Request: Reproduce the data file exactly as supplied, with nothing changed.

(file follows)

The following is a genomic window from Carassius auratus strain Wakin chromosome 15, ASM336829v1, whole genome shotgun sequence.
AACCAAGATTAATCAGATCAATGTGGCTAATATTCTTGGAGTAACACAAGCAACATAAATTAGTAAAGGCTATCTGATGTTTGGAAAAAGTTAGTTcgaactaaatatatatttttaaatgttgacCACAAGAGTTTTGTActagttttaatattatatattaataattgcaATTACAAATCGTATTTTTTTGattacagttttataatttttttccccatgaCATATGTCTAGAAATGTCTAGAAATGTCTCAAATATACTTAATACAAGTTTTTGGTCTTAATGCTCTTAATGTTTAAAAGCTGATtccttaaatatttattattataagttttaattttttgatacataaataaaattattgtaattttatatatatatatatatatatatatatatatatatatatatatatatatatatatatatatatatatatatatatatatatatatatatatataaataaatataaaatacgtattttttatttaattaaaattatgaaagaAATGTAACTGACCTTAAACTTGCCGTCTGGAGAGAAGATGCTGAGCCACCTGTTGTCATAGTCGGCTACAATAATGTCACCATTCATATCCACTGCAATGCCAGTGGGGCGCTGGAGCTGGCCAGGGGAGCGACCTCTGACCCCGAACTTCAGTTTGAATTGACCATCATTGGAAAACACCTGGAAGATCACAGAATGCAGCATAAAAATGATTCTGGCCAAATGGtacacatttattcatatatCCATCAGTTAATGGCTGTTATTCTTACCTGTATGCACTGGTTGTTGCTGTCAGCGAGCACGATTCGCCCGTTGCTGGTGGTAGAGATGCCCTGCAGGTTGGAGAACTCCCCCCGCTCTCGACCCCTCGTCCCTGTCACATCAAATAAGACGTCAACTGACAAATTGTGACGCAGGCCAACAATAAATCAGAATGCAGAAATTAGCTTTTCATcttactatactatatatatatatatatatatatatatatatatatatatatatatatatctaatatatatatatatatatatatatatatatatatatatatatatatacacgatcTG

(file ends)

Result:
The following is a genomic window from Carassius auratus strain Wakin chromosome 15, ASM336829v1, whole genome shotgun sequence.
AACCAAGATTAATCAGATCAATGTGGCTAATATTCTTGGAGTAACACAAGCAACATAAATTAGTAAAGGCTATCTGATGTTTGGAAAAAGTTAGTTcgaactaaatatatatttttaaatgttgacCACAAGAGTTTTGTActagttttaatattatatattaataattgcaATTACAAATCGTATTTTTTTGattacagttttataatttttttccccatgaCATATGTCTAGAAATGTCTAGAAATGTCTCAAATATACTTAATACAAGTTTTTGGTCTTAATGCTCTTAATGTTTAAAAGCTGATtccttaaatatttattattataagttttaattttttgatacataaataaaattattgtaattttatatatatatatatatatatatatatatatatatatatatatatatatatatatatatatatatatatatatatatatatatatatatatataaataaatataaaatacgtattttttatttaattaaaattatgaaagaAATGTAACTGACCTTAAACTTGCCGTCTGGAGAGAAGATGCTGAGCCACCTGTTGTCATAGTCGGCTACAATAATGTCACCATTCATATCCACTGCAATGCCAGTGGGGCGCTGGAGCTGGCCAGGGGAGCGACCTCTGACCCCGAACTTCAGTTTGAATTGACCATCATTGGAAAACACCTGGAAGATCACAGAATGCAGCATAAAAATGATTCTGGCCAAATGGtacacatttattcatatatCCATCAGTTAATGGCTGTTATTCTTACCTGTATGCACTGGTTGTTGCTGTCAGCGAGCACGATTCGCCCGTTGCTGGTGGTAGAGATGCCCTGCAGGTTGGAGAACTCCCCCCGCTCTCGACCCCTCGTCCCTGTCACATCAAATAAGACGTCAACTGACAAATTGTGACGCAGGCCAACAATAAATCAGAATGCAGAAATTAGCTTTTCATcttactatactatatatatatatatatatatatatatatatatatatatatatatatatctaatatatatatatatatatatatatatatatatatatatatatatatacacgatcTG